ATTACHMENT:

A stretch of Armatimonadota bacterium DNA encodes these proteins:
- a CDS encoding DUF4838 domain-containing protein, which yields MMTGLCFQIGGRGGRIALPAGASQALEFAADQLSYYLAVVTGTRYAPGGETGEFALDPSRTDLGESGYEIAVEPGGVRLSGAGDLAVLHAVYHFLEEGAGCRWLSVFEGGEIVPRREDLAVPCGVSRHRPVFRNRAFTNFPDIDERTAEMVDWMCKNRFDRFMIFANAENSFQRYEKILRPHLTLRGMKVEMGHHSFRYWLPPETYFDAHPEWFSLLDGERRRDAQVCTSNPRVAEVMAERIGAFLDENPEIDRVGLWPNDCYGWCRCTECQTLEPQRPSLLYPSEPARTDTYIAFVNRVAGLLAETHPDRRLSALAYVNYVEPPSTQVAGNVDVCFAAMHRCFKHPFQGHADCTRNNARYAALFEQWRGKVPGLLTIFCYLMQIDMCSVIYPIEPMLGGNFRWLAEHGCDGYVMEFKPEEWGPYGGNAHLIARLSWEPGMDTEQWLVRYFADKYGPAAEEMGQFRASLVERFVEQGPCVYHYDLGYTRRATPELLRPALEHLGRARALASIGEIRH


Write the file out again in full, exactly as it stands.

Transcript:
A stretch of Armatimonadota bacterium DNA encodes these proteins:
- a CDS encoding DUF4838 domain-containing protein, which yields MMTGLCFQIGGRGGRIALPAGASQALEFAADQLSYYLAVVTGTRYAPGGETGEFALDPSRTDLGESGYEIAVEPGGVRLSGAGDLAVLHAVYHFLEEGAGCRWLSVFEGGEIVPRREDLAVPCGVSRHRPVFRNRAFTNFPDIDERTAEMVDWMCKNRFDRFMIFANAENSFQRYEKILRPHLTLRGMKVEMGHHSFRYWLPPETYFDAHPEWFSLLDGERRRDAQVCTSNPRVAEVMAERIGAFLDENPEIDRVGLWPNDCYGWCRCTECQTLEPQRPSLLYPSEPARTDTYIAFVNRVAGLLAETHPDRRLSALAYVNYVEPPSTQVAGNVDVCFAAMHRCFKHPFQGHADCTRNNARYAALFEQWRGKVPGLLTIFCYLMQIDMCSVIYPIEPMLGGNFRWLAEHGCDGYVMEFKPEEWGPYGGNAHLIARLSWEPGMDTEQWLVRYFADKYGPAAEEMGQFRASLVERFVEQGPCVYHYDLGYTRRATPELLRPALEHLGRARALASIGEIRH